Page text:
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|Title:||Tick Species Distribution and Tick Prevalence in Wet and Dry Season: A Case Study of Sedgemoor Farm in Matabeleland South, Zimbabwe.|
|Publisher:||Lupane State University|
|Abstract:||Ticks are ecto-parasites sucking blood and transmitting diseases to a wide range of animals, both domestic and wild. A study to determine seasonality of ticks was carried out at Sedgemoor Farm. The main objectives of the study were to determine the most prevalent tick species, tick prevalence between wet and dry season, tick species distribution in wet and dry season and how infestation varies with the age of the animal. This research was done in December, January and February (wet season) and from April to June (dry season). Sixty animals were randomly selected from a herd of 125 South Devon x Nguni cross cattle. Adult ticks were collected from one side of the body of the animal using forceps to avoid DE capitulation. Ticks were then preserved in 70% alcohol until identification was done. Sample collection was repeated four times a month within the period of the study. Tick counts of different species were performed after each collection and ticks were identified by visual analysis using morphological characteristics. A total of 734 adult ticks were collected in his study, 397 (57, 1%) ticks were collected during the wet season compared to 337 (45, 9%) collected in the dry. The ticks collected were used to determine tick prevalence and tick species distribution between the wet and dry season. Nine tick species were recovered in this study, belonging to three genera which are Amblyomma, Hyalomma and Rhipicephalus. The tick species recovered in this study in descending order were: Rhipicelaphus evertsi evertsi (19.9%), Rhipicephalus. Zambensis (16.1) followed by Hyallomma truncatum (13.9%), Amblyomma variegatum (12.3%), Rhipicelaphus appendiculatus 11.1%, Amblyomma hebraeum (9.2%) Rhipicelaphus simus with (8%) Hyalomma marginatum (7.9%). The lowest number of ticks were Rhipicelaphus Boophilus decolaratus with 1.5%. The presence of both Rhipicelaphus evertsi evertsi and Rhipilecelaphus zambensis means that cattle are at risk of Theileriosis a disease that is not common in this area. A high tick prevalence was recorded in the wet season and prevalence decreased in the dry season. Sick tick species had high densities during the wet season than on the dry season namely R appendiculatus, R evertsi, A variegatum, R simus, H trancutum and H rufipes. A Habraeum, B decoloratus and R zambensis had high population densities in the dry season. Young animals were the most preferred host than the adults. A Shapiro wilk-test was used to assess the normality of the data. A paired t-test was used to determine the effect of season in tick species load and prevalence of ticks in cattle. The data was then presented in the form of descriptive tables for analysis. The P value for the correlation of prevalence with season was 0,012 which shows that there is significant difference between season and prevalence of ticks in cattle. Only 2 species showed significant difference in response to season. There were R appendiculatus (0.002) and A hebraeum (0.001). A more potent acaricide may be necessary during the wet season and vaccination against tick borne diseases. The t-test showed that there is a significant difference in tick species prevalence between wet and dry season (P=0,413).|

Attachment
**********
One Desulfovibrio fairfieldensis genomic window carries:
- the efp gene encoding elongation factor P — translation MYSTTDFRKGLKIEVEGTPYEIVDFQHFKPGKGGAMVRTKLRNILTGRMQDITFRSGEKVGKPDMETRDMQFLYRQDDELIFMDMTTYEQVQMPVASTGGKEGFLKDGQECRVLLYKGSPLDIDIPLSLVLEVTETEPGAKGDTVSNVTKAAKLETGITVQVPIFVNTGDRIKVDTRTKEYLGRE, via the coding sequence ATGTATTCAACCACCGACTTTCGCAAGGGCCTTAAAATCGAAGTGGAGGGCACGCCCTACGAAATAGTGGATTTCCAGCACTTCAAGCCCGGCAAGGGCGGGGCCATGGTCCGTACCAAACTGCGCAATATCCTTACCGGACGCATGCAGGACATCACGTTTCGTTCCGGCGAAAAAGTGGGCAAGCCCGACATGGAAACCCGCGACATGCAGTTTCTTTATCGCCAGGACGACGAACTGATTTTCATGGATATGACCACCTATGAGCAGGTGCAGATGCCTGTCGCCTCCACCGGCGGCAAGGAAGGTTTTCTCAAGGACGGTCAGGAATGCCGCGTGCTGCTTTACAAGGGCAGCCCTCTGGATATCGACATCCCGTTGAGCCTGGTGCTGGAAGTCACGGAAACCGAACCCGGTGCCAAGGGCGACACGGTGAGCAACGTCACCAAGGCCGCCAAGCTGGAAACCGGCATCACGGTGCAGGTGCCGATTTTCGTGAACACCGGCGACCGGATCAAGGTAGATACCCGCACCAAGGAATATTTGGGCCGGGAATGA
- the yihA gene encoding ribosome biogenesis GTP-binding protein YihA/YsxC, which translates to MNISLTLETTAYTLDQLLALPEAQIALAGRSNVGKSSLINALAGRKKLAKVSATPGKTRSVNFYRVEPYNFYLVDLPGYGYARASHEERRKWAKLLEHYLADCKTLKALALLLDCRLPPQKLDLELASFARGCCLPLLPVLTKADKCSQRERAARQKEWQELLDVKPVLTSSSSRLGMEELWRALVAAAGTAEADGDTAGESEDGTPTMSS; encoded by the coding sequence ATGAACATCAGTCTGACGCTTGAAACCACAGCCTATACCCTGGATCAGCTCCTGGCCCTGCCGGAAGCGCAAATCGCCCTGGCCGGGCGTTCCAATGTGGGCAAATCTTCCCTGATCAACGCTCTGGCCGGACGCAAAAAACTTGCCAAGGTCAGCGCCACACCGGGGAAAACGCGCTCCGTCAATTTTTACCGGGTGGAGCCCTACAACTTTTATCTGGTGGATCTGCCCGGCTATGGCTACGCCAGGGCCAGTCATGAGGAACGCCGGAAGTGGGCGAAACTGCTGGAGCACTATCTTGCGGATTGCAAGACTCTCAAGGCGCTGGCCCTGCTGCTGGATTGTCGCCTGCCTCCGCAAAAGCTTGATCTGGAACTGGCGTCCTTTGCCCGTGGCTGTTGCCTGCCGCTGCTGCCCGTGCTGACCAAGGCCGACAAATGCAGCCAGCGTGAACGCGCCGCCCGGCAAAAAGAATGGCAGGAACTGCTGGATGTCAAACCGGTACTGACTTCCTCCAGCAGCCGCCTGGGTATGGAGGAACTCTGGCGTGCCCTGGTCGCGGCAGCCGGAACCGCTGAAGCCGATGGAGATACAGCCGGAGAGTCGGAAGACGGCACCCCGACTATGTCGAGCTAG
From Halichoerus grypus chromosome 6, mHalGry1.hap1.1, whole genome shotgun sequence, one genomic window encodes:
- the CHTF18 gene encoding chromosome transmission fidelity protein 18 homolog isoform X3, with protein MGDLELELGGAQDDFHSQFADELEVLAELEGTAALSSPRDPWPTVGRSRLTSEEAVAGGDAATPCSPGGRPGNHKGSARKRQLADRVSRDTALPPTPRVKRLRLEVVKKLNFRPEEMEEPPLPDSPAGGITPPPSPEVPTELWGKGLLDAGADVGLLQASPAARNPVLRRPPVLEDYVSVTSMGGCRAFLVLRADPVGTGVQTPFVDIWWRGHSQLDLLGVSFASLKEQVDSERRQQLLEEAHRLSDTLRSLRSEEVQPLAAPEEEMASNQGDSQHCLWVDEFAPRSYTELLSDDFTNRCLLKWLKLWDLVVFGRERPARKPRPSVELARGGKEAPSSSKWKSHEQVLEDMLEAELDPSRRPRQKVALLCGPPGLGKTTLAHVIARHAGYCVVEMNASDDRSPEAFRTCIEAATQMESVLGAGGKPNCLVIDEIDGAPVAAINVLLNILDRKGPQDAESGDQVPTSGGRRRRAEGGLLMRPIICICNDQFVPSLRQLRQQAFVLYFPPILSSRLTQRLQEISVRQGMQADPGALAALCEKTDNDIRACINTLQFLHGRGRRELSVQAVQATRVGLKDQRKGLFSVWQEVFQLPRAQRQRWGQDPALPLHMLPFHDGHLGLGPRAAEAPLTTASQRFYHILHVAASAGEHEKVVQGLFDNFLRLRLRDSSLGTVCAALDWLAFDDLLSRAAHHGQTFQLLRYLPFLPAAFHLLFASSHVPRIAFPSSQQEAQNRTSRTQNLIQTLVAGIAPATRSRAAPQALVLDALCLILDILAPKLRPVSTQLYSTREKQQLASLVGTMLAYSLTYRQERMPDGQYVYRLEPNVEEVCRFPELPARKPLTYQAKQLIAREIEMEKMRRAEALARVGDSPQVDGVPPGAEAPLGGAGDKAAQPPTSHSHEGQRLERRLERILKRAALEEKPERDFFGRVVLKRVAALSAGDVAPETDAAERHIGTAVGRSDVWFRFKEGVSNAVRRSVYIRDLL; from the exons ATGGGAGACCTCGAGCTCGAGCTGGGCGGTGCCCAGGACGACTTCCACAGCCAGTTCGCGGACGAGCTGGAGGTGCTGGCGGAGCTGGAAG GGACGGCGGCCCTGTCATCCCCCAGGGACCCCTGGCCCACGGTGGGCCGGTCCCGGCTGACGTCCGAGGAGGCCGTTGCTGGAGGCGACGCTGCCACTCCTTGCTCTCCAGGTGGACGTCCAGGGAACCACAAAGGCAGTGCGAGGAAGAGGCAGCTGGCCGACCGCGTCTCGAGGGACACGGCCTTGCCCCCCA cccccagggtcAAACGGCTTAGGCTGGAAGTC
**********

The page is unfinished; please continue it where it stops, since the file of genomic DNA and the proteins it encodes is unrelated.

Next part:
|Appears in Collections:||Department of Animal and Rangeland Management|
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